Even if Ben didn’t enter the Guinness Book of World Records, another runner from my region did. Her name in Kate Jayden (b.1987). Kate lives with her wife in Hartington, a village in rural Derbyshire about 35 miles from Nottingham. She was already an experienced marathon runner and triathlete with over 230 finishes.
Overcoming difficult experiences or health issues is often a spur for the athletically-minded person. Kate’s youth was bedevilled with anorexia and bulimia. It was to raise funds for a charity which helps sufferers of eating disorders that was the start of Kate’s marathon running.
The challenge to run 106 marathons on 106 consecutive days began as a joke with a friend, but Kate thought “why not?” The chosen charities for which the challenge would raise funds were the Refugee Council, the Trussell Trust and the Hygiene Bank. The two latter charities provide food banks and hygiene products respectively to people on a low income.
Kate’s challenge began on 31st December 2021. Unlike Ben Smith, Kate also had a full-time job while taking on her challenge. Not all of her marathons were run outdoors. Some of them were on a treadmill.
Kate often ran in the early morning before leaving for work, sometimes running in the cold and dark of a British winter. This may have brought back an unhappy memory of competing in a 24-hour run in 2014. During the night-time stage when she was several miles ahead of the rest of the runners Kate was grabbed from behind by a stranger and sexual assaulted. Kate fought off the assailant, and ran back several miles to find the next runner to raise the alarm. The race was suspended while the police carried out their initial investigation, then the race resumed, and Kate won.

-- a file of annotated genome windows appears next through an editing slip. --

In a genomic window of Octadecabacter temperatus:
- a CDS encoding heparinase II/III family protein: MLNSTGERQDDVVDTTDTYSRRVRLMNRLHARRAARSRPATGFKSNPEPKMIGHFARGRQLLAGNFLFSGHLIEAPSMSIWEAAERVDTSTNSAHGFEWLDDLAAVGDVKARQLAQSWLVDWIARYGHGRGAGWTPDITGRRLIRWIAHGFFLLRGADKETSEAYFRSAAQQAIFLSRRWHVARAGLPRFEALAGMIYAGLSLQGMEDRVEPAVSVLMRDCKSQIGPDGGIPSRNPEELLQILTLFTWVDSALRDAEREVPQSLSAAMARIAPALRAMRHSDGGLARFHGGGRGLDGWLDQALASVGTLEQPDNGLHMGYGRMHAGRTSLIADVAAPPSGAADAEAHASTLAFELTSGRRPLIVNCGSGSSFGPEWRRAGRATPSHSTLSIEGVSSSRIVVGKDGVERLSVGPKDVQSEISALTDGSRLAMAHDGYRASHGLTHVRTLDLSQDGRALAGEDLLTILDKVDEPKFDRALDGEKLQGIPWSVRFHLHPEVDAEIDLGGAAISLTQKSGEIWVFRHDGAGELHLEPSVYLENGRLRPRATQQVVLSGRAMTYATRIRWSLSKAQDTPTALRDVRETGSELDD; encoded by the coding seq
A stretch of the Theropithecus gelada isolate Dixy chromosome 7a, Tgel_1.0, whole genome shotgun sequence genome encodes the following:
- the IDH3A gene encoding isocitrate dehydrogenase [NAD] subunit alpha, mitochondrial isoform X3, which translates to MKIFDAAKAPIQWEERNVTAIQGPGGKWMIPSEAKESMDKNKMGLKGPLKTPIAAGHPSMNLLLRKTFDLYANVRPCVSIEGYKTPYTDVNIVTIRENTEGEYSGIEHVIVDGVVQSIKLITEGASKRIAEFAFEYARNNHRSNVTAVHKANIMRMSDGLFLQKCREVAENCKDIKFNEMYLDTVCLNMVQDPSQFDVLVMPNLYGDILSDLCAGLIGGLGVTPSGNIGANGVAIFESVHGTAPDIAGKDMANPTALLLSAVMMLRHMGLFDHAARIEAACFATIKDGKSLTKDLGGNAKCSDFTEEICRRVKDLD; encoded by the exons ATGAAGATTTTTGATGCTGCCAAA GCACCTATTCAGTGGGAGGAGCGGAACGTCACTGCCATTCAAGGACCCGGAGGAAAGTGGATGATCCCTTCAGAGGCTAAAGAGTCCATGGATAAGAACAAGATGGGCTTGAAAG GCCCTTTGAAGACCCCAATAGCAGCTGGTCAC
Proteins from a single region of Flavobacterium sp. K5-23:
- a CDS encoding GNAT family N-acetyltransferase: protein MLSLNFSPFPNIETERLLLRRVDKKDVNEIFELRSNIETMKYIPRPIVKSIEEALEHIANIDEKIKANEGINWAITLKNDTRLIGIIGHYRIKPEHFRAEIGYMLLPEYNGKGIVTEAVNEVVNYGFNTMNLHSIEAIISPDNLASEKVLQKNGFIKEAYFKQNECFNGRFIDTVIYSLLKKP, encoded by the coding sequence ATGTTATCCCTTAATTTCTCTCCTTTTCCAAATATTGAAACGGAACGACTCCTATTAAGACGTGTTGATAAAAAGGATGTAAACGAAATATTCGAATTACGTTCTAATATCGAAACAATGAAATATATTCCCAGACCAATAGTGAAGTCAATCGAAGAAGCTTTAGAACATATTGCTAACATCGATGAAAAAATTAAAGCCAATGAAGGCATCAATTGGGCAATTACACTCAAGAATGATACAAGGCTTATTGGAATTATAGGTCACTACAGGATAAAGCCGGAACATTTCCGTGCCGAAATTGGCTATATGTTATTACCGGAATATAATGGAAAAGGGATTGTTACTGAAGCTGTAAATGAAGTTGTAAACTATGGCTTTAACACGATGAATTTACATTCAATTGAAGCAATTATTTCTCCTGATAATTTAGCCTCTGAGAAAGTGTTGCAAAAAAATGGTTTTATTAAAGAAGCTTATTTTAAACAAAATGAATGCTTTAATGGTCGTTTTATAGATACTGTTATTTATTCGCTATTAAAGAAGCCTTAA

On day 46 of the 106 challenge (15th February 2022) Kate experienced pain in her knee which slowed her down on subsequent runs. Only after the last marathon was it discovered that Kate had a fractured knee.
Kate’s challenge didn’t have as much of a high-profile as Ben Smith’s, but she had a solid fan base and interest picked up as she neared the final marathons. The 106th marathon was completed on 15th April 2022. Kate was now a Guinness World Record holder and had raised £25,000 for her charities.
Because Kate completed some marathons on a treadmill she shares the record with a Scottish couple, Fay Cunningham and her partner Emma Petrie, who ran 106 road marathons on 106 consecutive days. They began their challenge on 19th February 2022 and submitted their record attempt of running 100 marathons on 100 consecutive days. Having discovered that Kate Jayden was already attempting 106 marathons they added 6 more to their schedule to equal the record attempt. Fay and Emma now hold the record for the most consecutive road marathons, and Kate holds the record for the most consecutive road/treadmill marathons (as of todays’ date).
With more and more ultra and extreme sport challenges being created it should be a matter of pride that there are many lgbt+ runners who are representing our community and receiving recognition for their achievements.